Serum paraoxonase and its influence on paraoxon and chlorpyrifos-oxon toxicity in rats.
Costa-LG; McDonald-BE; Murphy-SD; Omenn-GS; Richter-RJ; Motulsky-AG; Furlong-CE
Toxicol Appl Pharmacol 1990 Mar; 103(1):66-76
Serum paraoxonase activity and its influence on paraoxon (311455) and chlorpyrifos-oxon (5598152) (CPO) toxicity were studied in rats and rabbits. Blood samples were obtained from male Sprague-Dawley- rats and New-Zealand-white-rabbits and assayed for serum paraoxonase activity. Rats and rabbits were then injected intraperitoneally (ip) with paraoxon to determine the minimum dose (MED) causing cholinergic symptoms. Paraoxonase activity in rabbit serum was significantly higher than in rat serum, 1005 versus 140 units (U) per liter. The MEDs for causing signs of cholinergic intoxication were 0.5mg/kg in rats and 2.0mg/kg in rabbits. Rats and rabbits were injected ip with the paraoxon MEDs. They were killed 1 hour later and the diaphragm, plasma, hippocampus, and cortex were taken and assayed for cholinesterase (ChE). ChE activity was inhibited to about the same extent, 21 to 60%, in the tissues of both species. Rats were injected intravenously (iv) with 8.5U purified paraoxonase from rabbit serum. Blood samples were obtained at various times up to 24 hours later and assayed for paraoxonase. Other rats were injected with rabbit serum paraoxonase as before. Thirty minutes later they were given 0.1 to 2mg/kg paraoxon iv, ip, orally, or dermally. They were killed 4 hours later and ChE activity in the plasma, erythrocytes, brain, and diaphragm was determined as an index of paraoxon toxicity. A similar experiment was performed with immediate eight to ten fold increases in rat serum paraoxonase activity. Paraoxonase activity slowly decreased thereafter, but was still significantly elevated after 24 hours. Enhanced serum paraoxonase activity protected rats against paraoxon toxicity when it was given iv. Partial protection was afforded when it was given ip or dermally. Enhanced serum paraoxonase activity also protected against CPO toxicity particularly when it was given iv or dermally. The authors conclude that increasing serum paraoxonase activity in rats decreases their sensitivity to paraoxon and CPO.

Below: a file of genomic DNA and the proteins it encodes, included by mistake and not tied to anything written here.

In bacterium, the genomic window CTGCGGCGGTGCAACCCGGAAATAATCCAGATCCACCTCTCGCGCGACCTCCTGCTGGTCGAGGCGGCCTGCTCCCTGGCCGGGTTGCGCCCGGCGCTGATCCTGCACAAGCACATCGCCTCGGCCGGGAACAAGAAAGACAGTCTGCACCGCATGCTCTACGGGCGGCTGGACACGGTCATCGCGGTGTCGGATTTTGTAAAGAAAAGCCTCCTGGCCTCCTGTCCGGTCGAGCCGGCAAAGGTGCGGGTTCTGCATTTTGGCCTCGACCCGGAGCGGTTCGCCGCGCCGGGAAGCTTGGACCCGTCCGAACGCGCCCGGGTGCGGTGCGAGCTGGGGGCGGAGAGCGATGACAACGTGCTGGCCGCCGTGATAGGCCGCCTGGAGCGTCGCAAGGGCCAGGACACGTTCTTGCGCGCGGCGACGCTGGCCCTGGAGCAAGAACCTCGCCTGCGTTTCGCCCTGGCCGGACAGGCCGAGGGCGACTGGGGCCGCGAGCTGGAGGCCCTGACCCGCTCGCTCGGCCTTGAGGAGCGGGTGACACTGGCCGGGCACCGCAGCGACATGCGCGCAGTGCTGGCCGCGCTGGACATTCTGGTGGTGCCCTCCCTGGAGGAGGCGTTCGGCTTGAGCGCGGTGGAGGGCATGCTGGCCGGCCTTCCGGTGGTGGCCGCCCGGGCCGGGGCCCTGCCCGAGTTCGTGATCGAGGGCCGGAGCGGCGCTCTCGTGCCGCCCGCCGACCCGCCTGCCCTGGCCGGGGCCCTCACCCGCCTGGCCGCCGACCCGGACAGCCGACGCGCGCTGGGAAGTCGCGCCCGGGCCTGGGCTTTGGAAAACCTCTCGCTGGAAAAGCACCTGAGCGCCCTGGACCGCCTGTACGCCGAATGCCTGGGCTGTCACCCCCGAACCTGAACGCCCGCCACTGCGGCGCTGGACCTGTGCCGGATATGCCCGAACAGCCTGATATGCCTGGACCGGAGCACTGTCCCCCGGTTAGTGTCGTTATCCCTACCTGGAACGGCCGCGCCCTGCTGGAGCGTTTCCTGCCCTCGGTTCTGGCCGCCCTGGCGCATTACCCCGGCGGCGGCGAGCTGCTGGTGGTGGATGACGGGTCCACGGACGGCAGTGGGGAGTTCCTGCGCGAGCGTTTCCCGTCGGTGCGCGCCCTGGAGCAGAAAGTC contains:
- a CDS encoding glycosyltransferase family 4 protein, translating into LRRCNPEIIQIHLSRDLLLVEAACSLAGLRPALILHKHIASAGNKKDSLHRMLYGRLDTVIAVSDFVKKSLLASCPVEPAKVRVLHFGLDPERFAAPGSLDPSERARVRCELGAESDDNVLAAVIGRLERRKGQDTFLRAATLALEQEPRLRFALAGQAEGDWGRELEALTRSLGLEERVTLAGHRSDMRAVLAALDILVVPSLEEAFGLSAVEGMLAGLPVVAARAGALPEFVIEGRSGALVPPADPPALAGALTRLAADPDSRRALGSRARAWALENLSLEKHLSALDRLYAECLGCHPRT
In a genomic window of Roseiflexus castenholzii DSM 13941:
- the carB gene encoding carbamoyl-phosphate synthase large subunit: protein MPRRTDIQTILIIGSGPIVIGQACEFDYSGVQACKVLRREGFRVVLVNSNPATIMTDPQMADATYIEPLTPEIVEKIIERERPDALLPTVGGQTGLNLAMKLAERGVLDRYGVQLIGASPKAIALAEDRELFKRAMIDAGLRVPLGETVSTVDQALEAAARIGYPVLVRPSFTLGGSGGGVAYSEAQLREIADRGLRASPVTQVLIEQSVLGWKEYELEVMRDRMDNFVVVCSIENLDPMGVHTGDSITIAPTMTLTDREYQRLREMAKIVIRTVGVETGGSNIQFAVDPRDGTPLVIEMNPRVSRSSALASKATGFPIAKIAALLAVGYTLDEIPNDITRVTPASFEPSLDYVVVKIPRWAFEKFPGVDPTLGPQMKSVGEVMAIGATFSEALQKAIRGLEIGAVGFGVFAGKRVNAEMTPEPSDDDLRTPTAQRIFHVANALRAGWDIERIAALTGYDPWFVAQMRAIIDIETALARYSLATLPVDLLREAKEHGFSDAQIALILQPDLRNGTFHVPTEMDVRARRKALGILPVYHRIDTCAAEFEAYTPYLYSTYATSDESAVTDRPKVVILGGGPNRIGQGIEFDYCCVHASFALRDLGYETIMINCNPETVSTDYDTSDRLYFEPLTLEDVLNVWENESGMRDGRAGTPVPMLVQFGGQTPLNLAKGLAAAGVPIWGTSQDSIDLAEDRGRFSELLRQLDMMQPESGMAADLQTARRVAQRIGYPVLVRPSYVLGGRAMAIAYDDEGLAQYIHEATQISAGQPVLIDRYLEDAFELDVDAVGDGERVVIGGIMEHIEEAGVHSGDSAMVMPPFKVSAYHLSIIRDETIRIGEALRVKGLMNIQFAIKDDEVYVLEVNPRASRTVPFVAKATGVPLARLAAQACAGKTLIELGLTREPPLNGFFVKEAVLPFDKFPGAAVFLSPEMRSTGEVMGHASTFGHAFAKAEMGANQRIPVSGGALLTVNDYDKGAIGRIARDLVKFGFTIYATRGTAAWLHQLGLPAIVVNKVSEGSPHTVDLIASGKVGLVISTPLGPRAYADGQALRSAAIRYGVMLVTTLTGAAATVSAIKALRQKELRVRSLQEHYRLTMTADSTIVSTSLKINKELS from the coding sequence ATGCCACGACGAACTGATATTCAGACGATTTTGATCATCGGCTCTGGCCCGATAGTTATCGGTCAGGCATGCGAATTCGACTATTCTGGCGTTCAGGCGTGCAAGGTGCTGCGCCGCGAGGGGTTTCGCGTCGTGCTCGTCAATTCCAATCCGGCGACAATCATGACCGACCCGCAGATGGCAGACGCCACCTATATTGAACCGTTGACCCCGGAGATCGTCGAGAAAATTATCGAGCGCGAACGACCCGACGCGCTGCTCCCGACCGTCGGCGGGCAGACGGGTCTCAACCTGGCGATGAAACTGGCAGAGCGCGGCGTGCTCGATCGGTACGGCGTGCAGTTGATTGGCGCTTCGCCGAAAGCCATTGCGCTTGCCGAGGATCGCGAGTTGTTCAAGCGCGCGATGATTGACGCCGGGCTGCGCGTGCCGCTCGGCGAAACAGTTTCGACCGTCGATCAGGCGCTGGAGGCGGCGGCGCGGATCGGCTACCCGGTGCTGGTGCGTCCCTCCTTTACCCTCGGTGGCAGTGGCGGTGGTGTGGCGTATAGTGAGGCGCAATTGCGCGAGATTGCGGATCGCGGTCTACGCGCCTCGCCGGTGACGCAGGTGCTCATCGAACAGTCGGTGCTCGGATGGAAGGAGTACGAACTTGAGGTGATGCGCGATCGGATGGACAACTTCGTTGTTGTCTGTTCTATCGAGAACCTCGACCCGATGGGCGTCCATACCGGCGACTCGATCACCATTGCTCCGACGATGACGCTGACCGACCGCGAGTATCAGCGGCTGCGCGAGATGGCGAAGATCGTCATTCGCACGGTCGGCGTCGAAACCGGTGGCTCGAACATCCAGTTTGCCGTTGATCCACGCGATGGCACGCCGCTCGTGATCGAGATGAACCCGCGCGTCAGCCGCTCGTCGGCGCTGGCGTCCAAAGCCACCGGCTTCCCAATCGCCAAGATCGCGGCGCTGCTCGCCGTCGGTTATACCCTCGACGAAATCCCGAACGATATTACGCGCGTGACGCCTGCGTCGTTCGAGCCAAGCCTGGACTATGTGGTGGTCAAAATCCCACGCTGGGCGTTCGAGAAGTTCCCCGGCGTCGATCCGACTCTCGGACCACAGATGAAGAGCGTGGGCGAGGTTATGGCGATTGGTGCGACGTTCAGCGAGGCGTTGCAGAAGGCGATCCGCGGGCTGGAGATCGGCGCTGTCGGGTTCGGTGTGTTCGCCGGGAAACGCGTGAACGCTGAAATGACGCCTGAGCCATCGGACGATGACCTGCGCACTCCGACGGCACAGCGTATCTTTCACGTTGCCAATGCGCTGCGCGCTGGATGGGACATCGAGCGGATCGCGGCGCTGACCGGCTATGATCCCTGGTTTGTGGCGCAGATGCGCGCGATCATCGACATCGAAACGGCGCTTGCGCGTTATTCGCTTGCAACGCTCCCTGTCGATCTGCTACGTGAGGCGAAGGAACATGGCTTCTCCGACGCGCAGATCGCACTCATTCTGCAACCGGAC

NIOSH-Publication; NIOSH-Grant; Blood-serum; In-vivo-studies; Laboratory-animals; Genetic-factors; Enzyme-activity; Cholinesterase-inhibitors; Organo-phosphorus-compounds; Dose-response; Biochemical-indicators
Environmental Health University of Washington Dept of Environ Hlth, SC-34 Seattle, WA 98195
Toxicology and Applied Pharmacology
University of Washington, Seattle, Washington